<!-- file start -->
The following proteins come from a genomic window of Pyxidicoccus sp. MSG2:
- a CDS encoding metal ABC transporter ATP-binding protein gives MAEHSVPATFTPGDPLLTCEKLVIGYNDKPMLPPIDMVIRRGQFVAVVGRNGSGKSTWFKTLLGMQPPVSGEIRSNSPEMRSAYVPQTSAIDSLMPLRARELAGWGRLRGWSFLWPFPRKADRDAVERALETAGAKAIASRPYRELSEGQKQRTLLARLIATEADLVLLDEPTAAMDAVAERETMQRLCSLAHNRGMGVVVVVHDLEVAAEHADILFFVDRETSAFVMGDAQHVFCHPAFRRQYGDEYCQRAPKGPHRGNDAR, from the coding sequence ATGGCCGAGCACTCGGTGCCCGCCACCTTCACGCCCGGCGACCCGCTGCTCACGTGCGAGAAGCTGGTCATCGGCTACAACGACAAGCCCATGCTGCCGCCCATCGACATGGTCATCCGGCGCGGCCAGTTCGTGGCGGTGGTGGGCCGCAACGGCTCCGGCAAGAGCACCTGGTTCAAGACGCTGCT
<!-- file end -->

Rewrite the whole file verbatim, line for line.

The following proteins come from a genomic window of Pyxidicoccus sp. MSG2:
- a CDS encoding metal ABC transporter ATP-binding protein gives MAEHSVPATFTPGDPLLTCEKLVIGYNDKPMLPPIDMVIRRGQFVAVVGRNGSGKSTWFKTLLGMQPPVSGEIRSNSPEMRSAYVPQTSAIDSLMPLRARELAGWGRLRGWSFLWPFPRKADRDAVERALETAGAKAIASRPYRELSEGQKQRTLLARLIATEADLVLLDEPTAAMDAVAERETMQRLCSLAHNRGMGVVVVVHDLEVAAEHADILFFVDRETSAFVMGDAQHVFCHPAFRRQYGDEYCQRAPKGPHRGNDAR, from the coding sequence ATGGCCGAGCACTCGGTGCCCGCCACCTTCACGCCCGGCGACCCGCTGCTCACGTGCGAGAAGCTGGTCATCGGCTACAACGACAAGCCCATGCTGCCGCCCATCGACATGGTCATCCGGCGCGGCCAGTTCGTGGCGGTGGTGGGCCGCAACGGCTCCGGCAAGAGCACCTGGTTCAAGACGCTGCT